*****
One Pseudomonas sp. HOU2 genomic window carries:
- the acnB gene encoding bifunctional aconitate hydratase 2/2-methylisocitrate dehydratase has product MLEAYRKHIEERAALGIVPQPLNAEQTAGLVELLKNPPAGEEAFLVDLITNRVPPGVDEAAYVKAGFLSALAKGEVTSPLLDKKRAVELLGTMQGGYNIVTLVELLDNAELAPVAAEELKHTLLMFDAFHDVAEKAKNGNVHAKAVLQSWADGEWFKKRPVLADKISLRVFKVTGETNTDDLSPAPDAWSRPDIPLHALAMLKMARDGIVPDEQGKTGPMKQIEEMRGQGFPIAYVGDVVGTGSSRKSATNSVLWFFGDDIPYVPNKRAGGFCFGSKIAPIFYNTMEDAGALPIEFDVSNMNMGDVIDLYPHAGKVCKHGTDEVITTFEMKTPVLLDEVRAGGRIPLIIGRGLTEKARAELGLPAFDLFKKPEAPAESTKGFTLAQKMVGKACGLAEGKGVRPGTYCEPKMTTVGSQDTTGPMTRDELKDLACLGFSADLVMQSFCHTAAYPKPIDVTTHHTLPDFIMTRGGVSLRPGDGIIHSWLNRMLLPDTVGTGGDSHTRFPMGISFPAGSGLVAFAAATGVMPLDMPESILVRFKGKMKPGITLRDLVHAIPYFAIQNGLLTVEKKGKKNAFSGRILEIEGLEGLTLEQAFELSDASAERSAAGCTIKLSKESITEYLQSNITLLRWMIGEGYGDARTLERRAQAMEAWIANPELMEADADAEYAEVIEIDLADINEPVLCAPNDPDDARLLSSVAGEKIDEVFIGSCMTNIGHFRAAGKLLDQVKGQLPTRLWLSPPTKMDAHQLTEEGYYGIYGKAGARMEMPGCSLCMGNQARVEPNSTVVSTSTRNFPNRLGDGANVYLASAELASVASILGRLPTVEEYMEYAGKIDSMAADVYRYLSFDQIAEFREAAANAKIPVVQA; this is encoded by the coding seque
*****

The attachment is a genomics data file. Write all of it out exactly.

One Pseudomonas sp. HOU2 genomic window carries:
- the acnB gene encoding bifunctional aconitate hydratase 2/2-methylisocitrate dehydratase has product MLEAYRKHIEERAALGIVPQPLNAEQTAGLVELLKNPPAGEEAFLVDLITNRVPPGVDEAAYVKAGFLSALAKGEVTSPLLDKKRAVELLGTMQGGYNIVTLVELLDNAELAPVAAEELKHTLLMFDAFHDVAEKAKNGNVHAKAVLQSWADGEWFKKRPVLADKISLRVFKVTGETNTDDLSPAPDAWSRPDIPLHALAMLKMARDGIVPDEQGKTGPMKQIEEMRGQGFPIAYVGDVVGTGSSRKSATNSVLWFFGDDIPYVPNKRAGGFCFGSKIAPIFYNTMEDAGALPIEFDVSNMNMGDVIDLYPHAGKVCKHGTDEVITTFEMKTPVLLDEVRAGGRIPLIIGRGLTEKARAELGLPAFDLFKKPEAPAESTKGFTLAQKMVGKACGLAEGKGVRPGTYCEPKMTTVGSQDTTGPMTRDELKDLACLGFSADLVMQSFCHTAAYPKPIDVTTHHTLPDFIMTRGGVSLRPGDGIIHSWLNRMLLPDTVGTGGDSHTRFPMGISFPAGSGLVAFAAATGVMPLDMPESILVRFKGKMKPGITLRDLVHAIPYFAIQNGLLTVEKKGKKNAFSGRILEIEGLEGLTLEQAFELSDASAERSAAGCTIKLSKESITEYLQSNITLLRWMIGEGYGDARTLERRAQAMEAWIANPELMEADADAEYAEVIEIDLADINEPVLCAPNDPDDARLLSSVAGEKIDEVFIGSCMTNIGHFRAAGKLLDQVKGQLPTRLWLSPPTKMDAHQLTEEGYYGIYGKAGARMEMPGCSLCMGNQARVEPNSTVVSTSTRNFPNRLGDGANVYLASAELASVASILGRLPTVEEYMEYAGKIDSMAADVYRYLSFDQIAEFREAAANAKIPVVQA; this is encoded by the coding seque